.. and still I’m loving every minute of it.


The details of “bullying” and “intimidating” behaviour towards IPSA workers and volunteers, published by the watchdog in response to Freedom of Information requests, are likely to heighten fears that many MPs have still not accepted the changes made to their expenses system since its widespread abuse was disclosed by The Daily Telegraph more than a year ago.

One thing is for sure. Every time any new legislation is proposed, it’ll be measured by the IPSA yardstick, to see if we’re going to be treated in the way they themselves so despise.

Given how completely indistinct this new bunch are from the old bunch, it’s only a matter of time.

At least the message seems to have sunk in with tired old has-been Tom Harris.

IPSA was born out of panic. It is proof positive that whatever the failings of a headless chicken, it can at least piece together legislation when it’s joined by 649 other headless chickens.

The worst possible time to legislate is in the middle of a crisis; the worst people to draft that legislation are the very same individuals whose behaviour has caused that crisis in the first place.

MPs do not deserve any sympathy for the mess in which we now find ourselves. Nor will we receive it. The mess is entirely of our own making and it is up to us to sort it out. IPSA was an expensive and unnecessary mistake. You should not compound your own mistakes by repeating them or by refusing to admit it was a mistake in the first place.

I wonder when it’ll dawn on the rest of them, if ever.



And the wind cries Muahahahaaaaaaaary

I last wrote about Tom Harris and his moaning about the MPs expenses system on May 21st.

His stream of incredulity about IPSA has continued unabated, ever since. He seems completely incapable of understanding that his pain is merely a reflection of the culture of petty and vindictive bureaucracy that New Labour spent 13 years inflicting on the other 60 million of us.

A bureaucracy that is obviously and deeply flawed, and yet is so imbued with a sense of its own infallibility, that it can shift the burden of proof away from the bureaucracy, onto you, the punter.

A bureaucracy that can drive you to distraction with its defiance of simple common sense, then cry abuse and pull down the shutters the moment they detect your pulse go above 72.

And no feasible avenue for appeal or restitution. Sound at all familiar to anyone?

So I shall leave Obo to put him back in his box this time, which he does with inimitable aplomb.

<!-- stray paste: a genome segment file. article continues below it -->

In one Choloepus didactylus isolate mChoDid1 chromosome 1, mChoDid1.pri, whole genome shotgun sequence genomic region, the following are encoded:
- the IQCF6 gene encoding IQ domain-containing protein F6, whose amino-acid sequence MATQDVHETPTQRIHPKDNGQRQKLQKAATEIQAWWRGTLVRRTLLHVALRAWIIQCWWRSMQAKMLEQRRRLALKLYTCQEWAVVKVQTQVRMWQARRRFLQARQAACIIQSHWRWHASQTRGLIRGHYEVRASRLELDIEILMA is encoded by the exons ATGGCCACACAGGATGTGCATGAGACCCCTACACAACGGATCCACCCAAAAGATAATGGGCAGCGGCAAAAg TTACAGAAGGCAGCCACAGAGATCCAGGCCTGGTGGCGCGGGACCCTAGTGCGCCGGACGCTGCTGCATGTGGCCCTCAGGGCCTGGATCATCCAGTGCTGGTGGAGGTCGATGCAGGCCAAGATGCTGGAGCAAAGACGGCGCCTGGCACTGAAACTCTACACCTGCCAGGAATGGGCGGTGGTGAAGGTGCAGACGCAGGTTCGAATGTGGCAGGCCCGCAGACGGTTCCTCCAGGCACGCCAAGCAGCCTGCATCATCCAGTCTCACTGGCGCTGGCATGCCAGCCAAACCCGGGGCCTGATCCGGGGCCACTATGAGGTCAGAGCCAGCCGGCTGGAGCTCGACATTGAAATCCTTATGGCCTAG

That’s exactly what 13 years of Labour government have made every occasion of dealing with the civil service like for the rest of us. It is exactly how life is for the rest of us, and it’s like that for exactly the same reason: Labour, with an unassailable majority, introduced an endless sea of badly-drafted, badly-thought-through, knee-jerk law to cope with things because that’s all they knew.

At the time, I said that I didn’t think IPSA was going to be a good idea, because, like every other fucking thing you cunts did in power, it was a knee-jerk solution cobbled up by a couple of fuckwits who lived their lives in the political bubble. I was quite happy for you guys to claim legitimate expenses through the old system. You guys took the fucking piss and in a frantic fit of being seen to be doing something, this half-baked, fatuous cock-up was created.

This is exactly how every fucking law you cunts drafted turned out for us: driven by the need to have a soundbite, you rammed legislation through without debate and without thought while remaining entirely immune from the consequences.

Read the rest.


Greeting fae Glesga

The penny hasn’t dropped for wee Tommy Harris yet.


AS PLANNED, the new body overseeing MPs’ expenses is going the extra mile to make it as difficult as possible for us to do our job.

Good. Do you know why it’s good? Because it reminds you what we all go through when claiming business expenses, or undertaking any other routine admin activity.

Every organisation that has a thousand customer facing staff has 400 other people responsible for making it impossible for the customer facing staff to do their jobs. Making them unable to deliver on their obligations to the customer in a satisfactory manner. Just ask Obo.